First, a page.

Summer on the headland is ever a surprise, the shock of the familiar after excess time away. Light takes on crystalline edges, burning out details most of the day. Most of the days, that is, when the downy clouds do not pull themselves over the cerulean bed of the sky, the jade sheets of the sea.
I have no reckoning of my daydream time at the windows facing the sea. That time has passed I can ascertain from the lengthening shadow of the lighter propped up on the sill. A small chromed gnomon serving as ad hoc sundial, the sun gleams from its rounded corners.
The lighter is warmed only by the sunlight. I have not touched it in days except to move it about the cottage. The last cigarette was snuffed out near a week gone. Lungs and heart having ganged up on the mind, the push came in the form of the desiccating heat of summer. It was too hot to fill my lungs with the smoke of burning weeds.
The effort to acquire more tobacco had lately lost its charm, as well. Town was a short drive or a long walk, and I felt no inclination to do either. Such a journey would require the exchange of human currency. The bank of my soul was far too empty to make those transactions on credit. I had no energy for the.
No, far better to save that energy for something vital, like food or perhaps a quart of stout. Beside, there was no rush out here at the edge of the world swaddled in slow time. The larder was full enough. My pens and journals were laid out on the desk under the windows, the ones facing the sea. The cream-colored pages beckoned to me, some already incised with the calligraphy of my thoughts that seeped sporadically from the depths of my mind. Calligraphy, or crow tracks, depending on how one chose to view the words.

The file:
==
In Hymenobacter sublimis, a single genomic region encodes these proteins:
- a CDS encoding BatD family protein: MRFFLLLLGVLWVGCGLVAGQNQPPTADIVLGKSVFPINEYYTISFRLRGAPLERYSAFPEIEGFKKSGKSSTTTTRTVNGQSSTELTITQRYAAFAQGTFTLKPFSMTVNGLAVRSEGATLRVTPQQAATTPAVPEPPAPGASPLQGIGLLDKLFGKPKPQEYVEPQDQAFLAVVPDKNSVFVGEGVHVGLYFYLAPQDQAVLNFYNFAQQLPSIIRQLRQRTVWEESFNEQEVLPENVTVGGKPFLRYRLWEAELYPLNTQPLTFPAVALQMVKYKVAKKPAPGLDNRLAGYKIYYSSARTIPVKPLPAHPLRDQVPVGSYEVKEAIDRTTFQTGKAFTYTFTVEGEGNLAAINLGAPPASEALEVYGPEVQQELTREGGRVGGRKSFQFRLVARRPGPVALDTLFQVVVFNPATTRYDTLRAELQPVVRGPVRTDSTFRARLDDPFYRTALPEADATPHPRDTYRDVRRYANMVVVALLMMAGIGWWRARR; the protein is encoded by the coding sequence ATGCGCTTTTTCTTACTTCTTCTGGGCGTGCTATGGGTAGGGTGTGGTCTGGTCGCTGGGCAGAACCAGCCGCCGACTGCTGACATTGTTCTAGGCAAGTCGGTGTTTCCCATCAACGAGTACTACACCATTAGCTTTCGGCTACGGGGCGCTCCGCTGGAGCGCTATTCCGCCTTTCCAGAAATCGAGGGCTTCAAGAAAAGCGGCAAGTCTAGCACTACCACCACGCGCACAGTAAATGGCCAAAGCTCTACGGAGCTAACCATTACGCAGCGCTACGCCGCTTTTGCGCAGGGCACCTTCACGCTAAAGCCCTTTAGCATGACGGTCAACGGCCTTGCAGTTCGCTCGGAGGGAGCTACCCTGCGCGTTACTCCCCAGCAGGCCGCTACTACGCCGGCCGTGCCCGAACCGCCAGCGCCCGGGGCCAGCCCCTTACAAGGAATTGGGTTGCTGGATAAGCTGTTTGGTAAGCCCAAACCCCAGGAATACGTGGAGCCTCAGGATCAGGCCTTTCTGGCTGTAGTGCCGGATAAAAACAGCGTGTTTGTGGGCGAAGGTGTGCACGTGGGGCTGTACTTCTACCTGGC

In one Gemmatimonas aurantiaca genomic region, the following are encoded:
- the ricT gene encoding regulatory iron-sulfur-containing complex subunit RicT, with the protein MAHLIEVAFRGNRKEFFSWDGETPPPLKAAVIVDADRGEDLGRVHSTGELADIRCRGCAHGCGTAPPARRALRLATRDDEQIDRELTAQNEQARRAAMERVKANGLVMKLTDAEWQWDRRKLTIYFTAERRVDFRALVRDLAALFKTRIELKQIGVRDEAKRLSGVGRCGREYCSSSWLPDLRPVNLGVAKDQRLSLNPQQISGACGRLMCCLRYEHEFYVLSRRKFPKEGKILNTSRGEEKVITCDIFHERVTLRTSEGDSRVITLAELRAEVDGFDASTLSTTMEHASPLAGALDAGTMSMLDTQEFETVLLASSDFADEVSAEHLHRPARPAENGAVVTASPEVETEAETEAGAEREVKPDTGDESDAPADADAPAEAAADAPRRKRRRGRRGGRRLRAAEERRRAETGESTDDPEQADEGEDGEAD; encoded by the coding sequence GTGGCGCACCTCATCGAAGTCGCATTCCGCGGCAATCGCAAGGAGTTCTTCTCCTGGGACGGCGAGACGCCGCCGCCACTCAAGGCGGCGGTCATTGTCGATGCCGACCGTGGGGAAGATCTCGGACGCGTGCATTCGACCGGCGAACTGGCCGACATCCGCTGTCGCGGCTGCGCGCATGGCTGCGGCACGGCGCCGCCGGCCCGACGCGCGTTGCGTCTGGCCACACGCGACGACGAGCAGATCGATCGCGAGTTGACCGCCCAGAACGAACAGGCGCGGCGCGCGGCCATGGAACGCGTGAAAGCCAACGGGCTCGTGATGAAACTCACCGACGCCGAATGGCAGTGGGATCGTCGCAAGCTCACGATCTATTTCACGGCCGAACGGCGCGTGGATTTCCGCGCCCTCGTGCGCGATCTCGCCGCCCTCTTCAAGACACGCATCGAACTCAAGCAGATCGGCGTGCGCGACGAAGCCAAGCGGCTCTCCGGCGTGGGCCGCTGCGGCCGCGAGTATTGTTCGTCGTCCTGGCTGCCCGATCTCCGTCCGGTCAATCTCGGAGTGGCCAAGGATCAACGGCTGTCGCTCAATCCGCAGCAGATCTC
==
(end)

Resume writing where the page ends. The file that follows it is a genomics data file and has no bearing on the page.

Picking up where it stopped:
Crows. The thought of the wily birds, feet dipped in ink and skittering across the journals, made me smile. Raucous squawks from a pair of gulls down on the shingle broke my reverie. Perhaps they had read my mind and wanted in on the joke. I took the interruption as a sign that I should get back to work.
Work, such as it is. I turned to adjust the casement. The breeze was softer and slower. I heard the crickets whirr again in a melodic bleat that went on longer than usual. In that short span of seconds I found myself in the backyard of my youth. The sun was high, filtering through the lacy skein of leaves over my head. I was on a blanket. A book lay on my chest, my left thumb somehow acting as bookmark. I was perhaps twelve years old, a book worm, with no idea of the world that lay ahead of me. I drifted back into a cottony nap.
Another squawk from the gulls. A resounding boom and hiss as what must have been a seventh wave pummeled the shore. My feet tingled from a deep vibration that worked its way up through the sand below the plank floor of the cottage. I sat up straight, intensely aware of the afternoon slipping away. Fingers curled reflexively as if to strike the lighter.
"There is no past, there is no future, there is only this now," I muttered to the salt air. The gulls struck out over the deepening green of the waves as I picked up a pen. My hand trembled slightly as I bent my head to write. Sunlight sparkled off the lighter, while below in the saltgrass the crickets sang to me of youth and wisdom.